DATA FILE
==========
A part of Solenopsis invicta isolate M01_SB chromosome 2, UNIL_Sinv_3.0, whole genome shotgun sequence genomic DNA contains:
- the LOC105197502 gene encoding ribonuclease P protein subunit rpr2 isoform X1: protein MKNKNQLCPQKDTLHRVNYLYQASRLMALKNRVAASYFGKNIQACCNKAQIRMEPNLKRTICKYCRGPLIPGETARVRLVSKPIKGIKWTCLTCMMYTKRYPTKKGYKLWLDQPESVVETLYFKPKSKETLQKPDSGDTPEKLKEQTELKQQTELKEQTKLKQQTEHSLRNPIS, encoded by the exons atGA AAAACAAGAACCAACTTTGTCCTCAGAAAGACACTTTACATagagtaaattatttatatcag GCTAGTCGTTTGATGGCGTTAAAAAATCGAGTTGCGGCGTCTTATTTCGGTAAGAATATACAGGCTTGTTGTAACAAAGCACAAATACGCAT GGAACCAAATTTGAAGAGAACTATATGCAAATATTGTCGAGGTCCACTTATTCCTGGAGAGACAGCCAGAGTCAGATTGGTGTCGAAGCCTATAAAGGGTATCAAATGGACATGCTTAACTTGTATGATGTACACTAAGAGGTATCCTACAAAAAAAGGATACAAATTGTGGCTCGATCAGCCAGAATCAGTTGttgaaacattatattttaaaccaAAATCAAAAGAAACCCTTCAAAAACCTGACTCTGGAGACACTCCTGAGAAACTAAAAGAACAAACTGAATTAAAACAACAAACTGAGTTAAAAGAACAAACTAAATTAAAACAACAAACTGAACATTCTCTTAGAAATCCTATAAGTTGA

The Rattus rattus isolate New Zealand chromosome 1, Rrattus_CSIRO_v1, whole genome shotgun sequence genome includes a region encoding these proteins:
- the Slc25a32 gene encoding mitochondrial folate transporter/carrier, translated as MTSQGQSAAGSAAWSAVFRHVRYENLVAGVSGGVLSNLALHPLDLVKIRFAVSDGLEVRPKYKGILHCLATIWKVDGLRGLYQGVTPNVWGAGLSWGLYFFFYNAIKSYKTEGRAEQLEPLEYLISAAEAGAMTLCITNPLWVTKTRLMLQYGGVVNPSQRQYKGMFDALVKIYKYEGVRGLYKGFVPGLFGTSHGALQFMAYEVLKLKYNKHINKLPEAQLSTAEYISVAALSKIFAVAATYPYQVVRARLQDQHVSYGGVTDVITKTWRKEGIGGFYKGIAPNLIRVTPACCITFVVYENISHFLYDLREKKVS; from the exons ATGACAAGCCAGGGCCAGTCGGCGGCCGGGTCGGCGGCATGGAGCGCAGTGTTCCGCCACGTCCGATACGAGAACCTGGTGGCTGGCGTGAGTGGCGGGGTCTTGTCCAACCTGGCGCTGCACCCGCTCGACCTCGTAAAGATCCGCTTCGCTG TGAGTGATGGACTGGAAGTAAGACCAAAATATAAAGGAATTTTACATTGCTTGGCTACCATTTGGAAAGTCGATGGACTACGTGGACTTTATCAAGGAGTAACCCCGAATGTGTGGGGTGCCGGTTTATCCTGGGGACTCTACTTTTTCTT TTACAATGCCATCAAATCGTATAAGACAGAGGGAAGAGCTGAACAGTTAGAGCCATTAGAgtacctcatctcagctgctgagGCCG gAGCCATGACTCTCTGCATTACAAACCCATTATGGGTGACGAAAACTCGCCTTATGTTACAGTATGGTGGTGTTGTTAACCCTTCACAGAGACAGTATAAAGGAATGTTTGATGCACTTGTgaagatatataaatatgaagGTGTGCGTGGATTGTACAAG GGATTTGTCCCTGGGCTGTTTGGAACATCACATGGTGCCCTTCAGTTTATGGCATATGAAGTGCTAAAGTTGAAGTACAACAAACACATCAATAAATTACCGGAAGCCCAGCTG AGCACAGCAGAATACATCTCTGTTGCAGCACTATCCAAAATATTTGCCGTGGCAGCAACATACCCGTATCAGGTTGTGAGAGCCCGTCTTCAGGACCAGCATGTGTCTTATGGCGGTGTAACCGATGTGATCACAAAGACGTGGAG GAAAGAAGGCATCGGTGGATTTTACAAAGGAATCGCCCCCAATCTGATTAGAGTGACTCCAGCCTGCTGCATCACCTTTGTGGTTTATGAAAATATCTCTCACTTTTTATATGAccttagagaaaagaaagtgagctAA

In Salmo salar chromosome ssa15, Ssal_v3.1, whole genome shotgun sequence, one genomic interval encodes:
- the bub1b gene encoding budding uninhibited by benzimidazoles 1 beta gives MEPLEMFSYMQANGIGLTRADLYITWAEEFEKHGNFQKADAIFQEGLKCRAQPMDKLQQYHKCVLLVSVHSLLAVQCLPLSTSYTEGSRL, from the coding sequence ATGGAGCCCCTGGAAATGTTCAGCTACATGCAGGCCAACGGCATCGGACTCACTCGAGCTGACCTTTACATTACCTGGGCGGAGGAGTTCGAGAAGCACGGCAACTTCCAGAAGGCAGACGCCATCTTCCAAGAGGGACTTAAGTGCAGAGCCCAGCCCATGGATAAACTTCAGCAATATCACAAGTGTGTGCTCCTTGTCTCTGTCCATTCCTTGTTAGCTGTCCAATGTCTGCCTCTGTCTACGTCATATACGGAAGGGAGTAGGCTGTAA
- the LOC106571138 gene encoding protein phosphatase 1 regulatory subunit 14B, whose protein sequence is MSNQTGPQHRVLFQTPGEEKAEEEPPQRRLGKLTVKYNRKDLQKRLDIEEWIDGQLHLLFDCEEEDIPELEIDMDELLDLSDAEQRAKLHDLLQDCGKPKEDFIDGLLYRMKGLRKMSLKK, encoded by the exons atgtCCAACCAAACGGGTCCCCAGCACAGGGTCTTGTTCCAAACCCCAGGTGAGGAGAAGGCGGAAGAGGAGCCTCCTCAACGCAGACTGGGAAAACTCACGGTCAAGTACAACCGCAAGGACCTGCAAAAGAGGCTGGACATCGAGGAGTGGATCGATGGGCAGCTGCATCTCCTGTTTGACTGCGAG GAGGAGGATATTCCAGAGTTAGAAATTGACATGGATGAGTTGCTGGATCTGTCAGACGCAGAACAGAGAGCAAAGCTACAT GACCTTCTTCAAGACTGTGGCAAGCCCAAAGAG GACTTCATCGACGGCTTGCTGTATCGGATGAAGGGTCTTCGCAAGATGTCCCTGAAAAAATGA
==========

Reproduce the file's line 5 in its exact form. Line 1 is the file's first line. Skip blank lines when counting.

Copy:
In Salmo salar chromosome ssa15, Ssal_v3.1, whole genome shotgun sequence, one genomic interval encodes: